Adam Smith’s modern disciples are far more enthusiastic about his celebrated invisible-hand idea than he ever was. In their account, Smith’s assertion was that purely selfish individuals are led by an invisible hand to produce the greatest good for all. Yet Smith himself was under no such illusion.
On the contrary, the relevant quotation from his Wealth of Nations, which describes a profit-seeking business owner, is far more circumspect. It says that this owner “is in this, as in many other cases, led by an invisible hand to promote an end which was no part of his intention.”
It continues: “Nor is it always the worse for the society that it was no part of it. By pursuing his own interest he frequently promotes that of the society more effectually than when he really intends to promote it.”
In short, Smith understood that the invisible hand is often benign, but not always.
This understanding has important implications for economic policy in general, and for the recent presidential campaign dust-up about gasoline taxes in particular.
If you believe, with Smith’s modern disciples, that unfettered pursuit of self-interest always promotes society’s interests, you probably view all taxes as a regrettable evil — necessary to pay for roads and national security, but also an unwelcome drag on economic efficiency. The problem, according to this view, is that taxes distort the price signals through which the invisible hand guides resources to their best destinations.
Smith’s more nuanced position supports a different view of taxes. When market prices convey accurate signals of cost and value, the invisible hand promotes the common good. But prices often diverge from cost and value and, in those cases, taxes can actually help steer resources toward more highly valued uses.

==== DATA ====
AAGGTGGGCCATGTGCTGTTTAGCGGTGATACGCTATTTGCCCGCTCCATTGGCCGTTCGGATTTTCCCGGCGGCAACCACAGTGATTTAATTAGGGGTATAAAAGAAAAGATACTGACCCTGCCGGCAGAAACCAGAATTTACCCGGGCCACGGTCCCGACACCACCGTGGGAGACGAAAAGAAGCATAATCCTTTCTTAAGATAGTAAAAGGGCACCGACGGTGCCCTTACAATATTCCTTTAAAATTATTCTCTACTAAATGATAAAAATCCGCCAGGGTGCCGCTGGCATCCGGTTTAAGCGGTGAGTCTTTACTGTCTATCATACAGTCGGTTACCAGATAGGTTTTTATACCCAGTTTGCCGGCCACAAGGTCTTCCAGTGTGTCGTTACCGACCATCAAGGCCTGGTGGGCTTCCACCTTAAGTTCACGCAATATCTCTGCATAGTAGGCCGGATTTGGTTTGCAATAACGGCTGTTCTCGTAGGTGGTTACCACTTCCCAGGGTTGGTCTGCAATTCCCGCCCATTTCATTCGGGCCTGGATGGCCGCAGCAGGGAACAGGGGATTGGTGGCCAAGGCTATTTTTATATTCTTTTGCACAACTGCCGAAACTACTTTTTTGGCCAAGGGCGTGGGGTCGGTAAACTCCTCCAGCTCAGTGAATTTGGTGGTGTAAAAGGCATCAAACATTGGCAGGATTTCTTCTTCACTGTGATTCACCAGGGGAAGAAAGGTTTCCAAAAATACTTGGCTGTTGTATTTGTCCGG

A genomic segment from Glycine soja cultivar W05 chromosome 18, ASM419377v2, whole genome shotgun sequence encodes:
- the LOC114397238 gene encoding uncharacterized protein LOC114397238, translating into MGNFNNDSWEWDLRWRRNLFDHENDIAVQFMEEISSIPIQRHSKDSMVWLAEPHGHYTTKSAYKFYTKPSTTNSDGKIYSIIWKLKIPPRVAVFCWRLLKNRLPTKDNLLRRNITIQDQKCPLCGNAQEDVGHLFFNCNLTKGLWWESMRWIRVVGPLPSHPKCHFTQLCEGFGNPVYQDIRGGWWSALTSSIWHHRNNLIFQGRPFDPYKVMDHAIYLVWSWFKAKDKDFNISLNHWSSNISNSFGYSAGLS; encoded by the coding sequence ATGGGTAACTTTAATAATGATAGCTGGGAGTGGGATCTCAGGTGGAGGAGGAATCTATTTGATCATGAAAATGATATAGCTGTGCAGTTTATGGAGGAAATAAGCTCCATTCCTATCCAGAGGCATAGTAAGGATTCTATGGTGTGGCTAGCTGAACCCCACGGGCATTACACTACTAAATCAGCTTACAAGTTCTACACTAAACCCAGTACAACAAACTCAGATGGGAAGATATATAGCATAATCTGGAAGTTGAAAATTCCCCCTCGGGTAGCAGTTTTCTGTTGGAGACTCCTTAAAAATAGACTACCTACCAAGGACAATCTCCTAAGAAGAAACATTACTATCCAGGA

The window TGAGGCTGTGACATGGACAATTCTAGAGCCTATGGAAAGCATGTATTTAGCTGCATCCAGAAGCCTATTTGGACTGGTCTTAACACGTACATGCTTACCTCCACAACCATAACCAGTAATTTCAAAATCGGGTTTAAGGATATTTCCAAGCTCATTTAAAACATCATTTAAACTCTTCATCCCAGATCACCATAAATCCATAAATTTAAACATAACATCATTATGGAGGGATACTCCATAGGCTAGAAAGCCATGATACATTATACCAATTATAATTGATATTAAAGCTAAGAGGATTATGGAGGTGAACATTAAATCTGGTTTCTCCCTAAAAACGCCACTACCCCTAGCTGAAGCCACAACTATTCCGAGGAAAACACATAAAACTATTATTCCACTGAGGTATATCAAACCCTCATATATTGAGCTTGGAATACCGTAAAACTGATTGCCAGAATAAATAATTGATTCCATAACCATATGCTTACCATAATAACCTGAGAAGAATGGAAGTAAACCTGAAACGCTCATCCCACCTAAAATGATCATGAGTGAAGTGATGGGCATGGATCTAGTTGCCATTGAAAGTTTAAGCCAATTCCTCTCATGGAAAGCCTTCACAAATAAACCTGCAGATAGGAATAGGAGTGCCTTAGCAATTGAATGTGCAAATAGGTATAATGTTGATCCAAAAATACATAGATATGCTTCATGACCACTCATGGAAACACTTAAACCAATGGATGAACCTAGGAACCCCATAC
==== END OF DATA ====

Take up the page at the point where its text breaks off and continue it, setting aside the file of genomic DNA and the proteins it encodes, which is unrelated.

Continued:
It’s helpful to look more closely at why the invisible hand works so well in many ordinary markets.
Consider the market for potatoes: In it, production and consumption are determined by millions of separate cost-benefit calculations. Profit-seeking sellers are willing to offer an additional kilogram of potatoes for sale whenever the benefit of doing so — as measured by what buyers are willing to pay — is enough to cover the cost of production.
The market reaches equilibrium when the cost of producing the last kilogram is exactly equal to its value. If the costs incurred directly by sellers are the only relevant costs of expanding potato production, and if the benefits to potato buyers are the only relevant benefits, the invisible hand gets things just right.
The production and consumption of many other goods, however, generate costs or benefits that fall on people besides buyers and sellers. Producing an extra liter of gasoline, for example, generates not just additional costs to producers, but also pollution costs that fall on others. As before, market forces cause production to expand until the seller’s direct cost for the last unit sold is exactly the value of that unit to the buyer. But because each liter of gasoline also generates external pollution costs, the total cost of that last gallon produced is higher than its value to consumers.
The upshot is that gasoline consumption is inefficiently high. Suppose that pollution costs are US$0.50 for the last liter consumed, but that its US$1 price at the pump is just enough to cover its direct production costs. Reducing production and consumption by a liter would then cause consumers to lose fuel that they value at US$1, which would be exactly offset by the US$1 in reduced production costs. The US$0.50 in reduced pollution costs would thus be a net gain for society.